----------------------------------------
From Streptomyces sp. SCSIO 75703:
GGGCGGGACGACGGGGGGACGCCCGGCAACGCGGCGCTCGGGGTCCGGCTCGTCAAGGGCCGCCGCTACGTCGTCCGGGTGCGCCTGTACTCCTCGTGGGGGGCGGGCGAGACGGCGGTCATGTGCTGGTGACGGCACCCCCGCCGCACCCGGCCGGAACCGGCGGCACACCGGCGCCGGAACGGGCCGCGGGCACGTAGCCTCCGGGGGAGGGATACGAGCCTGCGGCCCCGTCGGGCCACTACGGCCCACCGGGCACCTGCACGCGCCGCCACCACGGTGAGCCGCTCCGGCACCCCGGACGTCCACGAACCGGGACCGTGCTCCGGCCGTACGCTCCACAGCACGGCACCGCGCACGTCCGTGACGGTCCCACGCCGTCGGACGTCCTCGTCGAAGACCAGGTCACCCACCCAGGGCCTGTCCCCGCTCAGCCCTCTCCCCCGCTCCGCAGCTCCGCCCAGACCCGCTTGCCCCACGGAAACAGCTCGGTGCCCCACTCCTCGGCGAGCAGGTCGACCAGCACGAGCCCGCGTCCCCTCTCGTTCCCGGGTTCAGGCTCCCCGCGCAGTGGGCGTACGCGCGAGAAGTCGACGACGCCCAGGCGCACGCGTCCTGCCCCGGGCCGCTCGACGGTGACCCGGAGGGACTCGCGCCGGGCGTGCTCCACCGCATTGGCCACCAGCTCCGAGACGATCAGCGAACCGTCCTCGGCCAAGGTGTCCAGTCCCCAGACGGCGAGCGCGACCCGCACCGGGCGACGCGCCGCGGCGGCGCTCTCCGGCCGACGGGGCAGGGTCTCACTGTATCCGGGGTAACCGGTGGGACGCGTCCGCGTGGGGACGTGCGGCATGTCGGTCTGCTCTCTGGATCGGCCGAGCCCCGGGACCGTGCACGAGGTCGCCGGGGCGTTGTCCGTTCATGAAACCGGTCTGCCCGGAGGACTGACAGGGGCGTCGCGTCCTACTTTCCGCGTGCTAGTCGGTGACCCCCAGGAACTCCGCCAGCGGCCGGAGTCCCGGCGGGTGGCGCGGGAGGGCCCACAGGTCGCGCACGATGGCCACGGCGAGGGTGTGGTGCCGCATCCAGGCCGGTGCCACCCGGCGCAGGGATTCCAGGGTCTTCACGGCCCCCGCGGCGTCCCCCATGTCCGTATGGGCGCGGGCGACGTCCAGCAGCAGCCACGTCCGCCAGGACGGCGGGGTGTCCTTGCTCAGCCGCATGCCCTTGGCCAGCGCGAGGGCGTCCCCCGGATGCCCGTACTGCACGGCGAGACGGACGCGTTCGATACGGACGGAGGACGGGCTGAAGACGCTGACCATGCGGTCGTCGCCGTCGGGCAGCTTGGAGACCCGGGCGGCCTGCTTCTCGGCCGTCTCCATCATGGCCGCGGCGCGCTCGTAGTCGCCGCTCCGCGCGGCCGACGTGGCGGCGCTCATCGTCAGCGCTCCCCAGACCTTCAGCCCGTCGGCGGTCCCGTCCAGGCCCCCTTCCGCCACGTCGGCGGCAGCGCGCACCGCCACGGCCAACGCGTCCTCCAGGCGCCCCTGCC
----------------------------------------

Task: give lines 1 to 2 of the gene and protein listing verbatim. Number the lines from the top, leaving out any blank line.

From Streptomyces sp. SCSIO 75703:
GGGCGGGACGACGGGGGGACGCCCGGCAACGCGGCGCTCGGGGTCCGGCTCGTCAAGGGCCGCCGCTACGTCGTCCGGGTGCGCCTGTACTCCTCGTGGGGGGCGGGCGAGACGGCGGTCATGTGCTGGTGACGGCACCCCCGCCGCACCCGGCCGGAACCGGCGGCACACCGGCGCCGGAACGGGCCGCGGGCACGTAGCCTCCGGGGGAGGGATACGAGCCTGCGGCCCCGTCGGGCCACTACGGCCCACCGGGCACCTGCACGCGCCGCCACCACGGTGAGCCGCTCCGGCACCCCGGACGTCCACGAACCGGGACCGTGCTCCGGCCGTACGCTCCACAGCACGGCACCGCGCACGTCCGTGACGGTCCCACGCCGTCGGACGTCCTCGTCGAAGACCAGGTCACCCACCCAGGGCCTGTCCCCGCTCAGCCCTCTCCCCCGCTCCGCAGCTCCGCCCAGACCCGCTTGCCCCACGGAAACAGCTCGGTGCCCCACTCCTCGGCGAGCAGGTCGACCAGCACGAGCCCGCGTCCCCTCTCGTTCCCGGGTTCAGGCTCCCCGCGCAGTGGGCGTACGCGCGAGAAGTCGACGACGCCCAGGCGCACGCGTCCTGCCCCGGGCCGCTCGACGGTGACCCGGAGGGACTCGCGCCGGGCGTGCTCCACCGCATTGGCCACCAGCTCCGAGACGATCAGCGAACCGTCCTCGGCCAAGGTGTCCAGTCCCCAGACGGCGAGCGCGACCCGCACCGGGCGACGCGCCGCGGCGGCGCTCTCCGGCCGACGGGGCAGGGTCTCACTGTATCCGGGGTAACCGGTGGGACGCGTCCGCGTGGGGACGTGCGGCATGTCGGTCTGCTCTCTGGATCGGCCGAGCCCCGGGACCGTGCACGAGGTCGCCGGGGCGTTGTCCGTTCATGAAACCGGTCTGCCCGGAGGACTGACAGGGGCGTCGCGTCCTACTTTCCGCGTGCTAGTCGGTGACCCCCAGGAACTCCGCCAGCGGCCGGAGTCCCGGCGGGTGGCGCGGGAGGGCCCACAGGTCGCGCACGATGGCCACGGCGAGGGTGTGGTGCCGCATCCAGGCCGGTGCCACCCGGCGCAGGGATTCCAGGGTCTTCACGGCCCCCGCGGCGTCCCCCATGTCCGTATGGGCGCGGGCGACGTCCAGCAGCAGCCACGTCCGCCAGGACGGCGGGGTGTCCTTGCTCAGCCGCATGCCCTTGGCCAGCGCGAGGGCGTCCCCCGGATGCCCGTACTGCACGGCGAGACGGACGCGTTCGATACGGACGGAGGACGGGCTGAAGACGCTGACCATGCGGTCGTCGCCGTCGGGCAGCTTGGAGACCCGGGCGGCCTGCTTCTCGGCCGTCTCCATCATGGCCGCGGCGCGCTCGTAGTCGCCGCTCCGCGCGGCCGACGTGGCGGCGCTCATCGTCAGCGCTCCCCAGACCTTCAGCCCGTCGGCGGTCCCGTCCAGGCCCCCTTCCGCCACGTCGGCGGCAGCGCGCACCGCCACGGCCAACGCGTCCTCCAGGCGCCCCTGCC